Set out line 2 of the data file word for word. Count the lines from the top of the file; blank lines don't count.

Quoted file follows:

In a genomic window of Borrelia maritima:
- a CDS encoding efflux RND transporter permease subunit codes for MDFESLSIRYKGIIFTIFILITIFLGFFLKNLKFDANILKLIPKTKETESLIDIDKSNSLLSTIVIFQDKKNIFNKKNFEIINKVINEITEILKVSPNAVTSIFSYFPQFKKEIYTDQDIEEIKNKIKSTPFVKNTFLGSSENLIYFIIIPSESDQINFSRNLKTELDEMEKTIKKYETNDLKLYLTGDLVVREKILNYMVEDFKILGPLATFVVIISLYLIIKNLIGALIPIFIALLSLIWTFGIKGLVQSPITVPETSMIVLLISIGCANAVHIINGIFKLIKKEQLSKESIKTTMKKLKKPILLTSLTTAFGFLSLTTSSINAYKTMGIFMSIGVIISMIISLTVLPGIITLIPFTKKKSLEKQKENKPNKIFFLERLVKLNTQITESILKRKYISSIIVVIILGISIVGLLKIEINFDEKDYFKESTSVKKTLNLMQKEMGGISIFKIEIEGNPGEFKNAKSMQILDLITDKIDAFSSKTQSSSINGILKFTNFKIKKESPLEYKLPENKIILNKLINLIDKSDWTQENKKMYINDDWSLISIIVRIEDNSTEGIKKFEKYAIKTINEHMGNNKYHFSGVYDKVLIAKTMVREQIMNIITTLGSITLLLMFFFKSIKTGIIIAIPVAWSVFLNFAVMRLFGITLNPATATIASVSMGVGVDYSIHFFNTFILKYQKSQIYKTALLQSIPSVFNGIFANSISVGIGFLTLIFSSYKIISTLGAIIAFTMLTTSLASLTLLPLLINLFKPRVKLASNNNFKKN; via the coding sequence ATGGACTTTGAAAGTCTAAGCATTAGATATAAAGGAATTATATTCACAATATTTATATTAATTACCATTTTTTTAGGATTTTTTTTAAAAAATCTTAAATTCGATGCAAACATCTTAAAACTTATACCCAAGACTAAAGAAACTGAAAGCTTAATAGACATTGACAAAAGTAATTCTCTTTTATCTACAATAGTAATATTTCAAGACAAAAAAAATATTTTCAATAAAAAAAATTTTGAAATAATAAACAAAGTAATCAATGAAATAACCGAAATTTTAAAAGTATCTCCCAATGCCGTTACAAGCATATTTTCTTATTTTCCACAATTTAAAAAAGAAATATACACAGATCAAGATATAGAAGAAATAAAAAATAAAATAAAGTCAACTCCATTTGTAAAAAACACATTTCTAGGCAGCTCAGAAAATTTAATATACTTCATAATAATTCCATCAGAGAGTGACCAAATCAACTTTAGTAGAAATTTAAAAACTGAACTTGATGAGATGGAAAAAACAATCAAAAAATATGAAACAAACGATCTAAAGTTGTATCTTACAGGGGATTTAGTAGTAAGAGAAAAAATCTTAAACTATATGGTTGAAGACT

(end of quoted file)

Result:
- a CDS encoding efflux RND transporter permease subunit codes for MDFESLSIRYKGIIFTIFILITIFLGFFLKNLKFDANILKLIPKTKETESLIDIDKSNSLLSTIVIFQDKKNIFNKKNFEIINKVINEITEILKVSPNAVTSIFSYFPQFKKEIYTDQDIEEIKNKIKSTPFVKNTFLGSSENLIYFIIIPSESDQINFSRNLKTELDEMEKTIKKYETNDLKLYLTGDLVVREKILNYMVEDFKILGPLATFVVIISLYLIIKNLIGALIPIFIALLSLIWTFGIKGLVQSPITVPETSMIVLLISIGCANAVHIINGIFKLIKKEQLSKESIKTTMKKLKKPILLTSLTTAFGFLSLTTSSINAYKTMGIFMSIGVIISMIISLTVLPGIITLIPFTKKKSLEKQKENKPNKIFFLERLVKLNTQITESILKRKYISSIIVVIILGISIVGLLKIEINFDEKDYFKESTSVKKTLNLMQKEMGGISIFKIEIEGNPGEFKNAKSMQILDLITDKIDAFSSKTQSSSINGILKFTNFKIKKESPLEYKLPENKIILNKLINLIDKSDWTQENKKMYINDDWSLISIIVRIEDNSTEGIKKFEKYAIKTINEHMGNNKYHFSGVYDKVLIAKTMVREQIMNIITTLGSITLLLMFFFKSIKTGIIIAIPVAWSVFLNFAVMRLFGITLNPATATIASVSMGVGVDYSIHFFNTFILKYQKSQIYKTALLQSIPSVFNGIFANSISVGIGFLTLIFSSYKIISTLGAIIAFTMLTTSLASLTLLPLLINLFKPRVKLASNNNFKKN; via the coding sequence ATGGACTTTGAAAGTCTAAGCATTAGATATAAAGGAATTATATTCACAATATTTATATTAATTACCATTTTTTTAGGATTTTTTTTAAAAAATCTTAAATTCGATGCAAACATCTTAAAACTTATACCCAAGACTAAAGAAACTGAAAGCTTAATAGACATTGACAAAAGTAATTCTCTTTTATCTACAATAGTAATATTTCAAGACAAAAAAAATATTTTCAATAAAAAAAATTTTGAAATAATAAACAAAGTAATCAATGAAATAACCGAAATTTTAAAAGTATCTCCCAATGCCGTTACAAGCATATTTTCTTATTTTCCACAATTTAAAAAAGAAATATACACAGATCAAGATATAGAAGAAATAAAAAATAAAATAAAGTCAACTCCATTTGTAAAAAACACATTTCTAGGCAGCTCAGAAAATTTAATATACTTCATAATAATTCCATCAGAGAGTGACCAAATCAACTTTAGTAGAAATTTAAAAACTGAACTTGATGAGATGGAAAAAACAATCAAAAAATATGAAACAAACGATCTAAAGTTGTATCTTACAGGGGATTTAGTAGTAAGAGAAAAAATCTTAAACTATATGGTTGAAGACT